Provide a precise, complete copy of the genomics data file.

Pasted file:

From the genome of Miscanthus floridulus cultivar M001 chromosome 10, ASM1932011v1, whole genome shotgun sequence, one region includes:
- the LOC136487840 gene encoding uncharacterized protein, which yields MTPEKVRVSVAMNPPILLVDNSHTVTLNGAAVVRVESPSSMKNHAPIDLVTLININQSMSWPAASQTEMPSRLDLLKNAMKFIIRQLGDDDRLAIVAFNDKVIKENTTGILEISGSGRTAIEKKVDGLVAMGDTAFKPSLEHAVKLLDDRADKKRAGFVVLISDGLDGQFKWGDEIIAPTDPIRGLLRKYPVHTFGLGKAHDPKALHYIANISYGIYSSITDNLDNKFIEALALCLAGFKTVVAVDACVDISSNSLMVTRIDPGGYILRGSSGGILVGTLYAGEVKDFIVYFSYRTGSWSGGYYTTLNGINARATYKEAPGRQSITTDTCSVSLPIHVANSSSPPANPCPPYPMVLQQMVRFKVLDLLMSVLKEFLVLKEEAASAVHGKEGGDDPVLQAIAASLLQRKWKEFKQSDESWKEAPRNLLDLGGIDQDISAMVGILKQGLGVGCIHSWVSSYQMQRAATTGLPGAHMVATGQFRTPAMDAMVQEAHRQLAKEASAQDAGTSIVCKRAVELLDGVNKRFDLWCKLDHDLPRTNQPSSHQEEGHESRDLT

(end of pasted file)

From the genome of Miscanthus floridulus cultivar M001 chromosome 10, ASM1932011v1, whole genome shotgun sequence, one region includes:
- the LOC136487840 gene encoding uncharacterized protein, which yields MTPEKVRVSVAMNPPILLVDNSHTVTLNGAAVVRVESPSSMKNHAPIDLVTLININQSMSWPAASQTEMPSRLDLLKNAMKFIIRQLGDDDRLAIVAFNDKVIKENTTGILEISGSGRTAIEKKVDGLVAMGDTAFKPSLEHAVKLLDDRADKKRAGFVVLISDGLDGQFKWGDEIIAPTDPIRGLLRKYPVHTFGLGKAHDPKALHYIANISYGIYSSITDNLDNKFIEALALCLAGFKTVVAVDACVDISSNSLMVTRIDPGGYILRGSSGGILVGTLYAGEVKDFIVYFSYRTGSWSGGYYTTLNGINARATYKEAPGRQSITTDTCSVSLPIHVANSSSPPANPCPPYPMVLQQMVRFKVLDLLMSVLKEFLVLKEEAASAVHGKEGGDDPVLQAIAASLLQRKWKEFKQSDESWKEAPRNLLDLGGIDQDISAMVGILKQGLGVGCIHSWVSSYQMQRAATTGLPGAHMVATGQFRTPAMDAMVQEAHRQLAKEASAQDAGTSIVCKRAVELLDGVNKRFDLWCKLDHDLPRTNQPSSHQEEGHESRDLT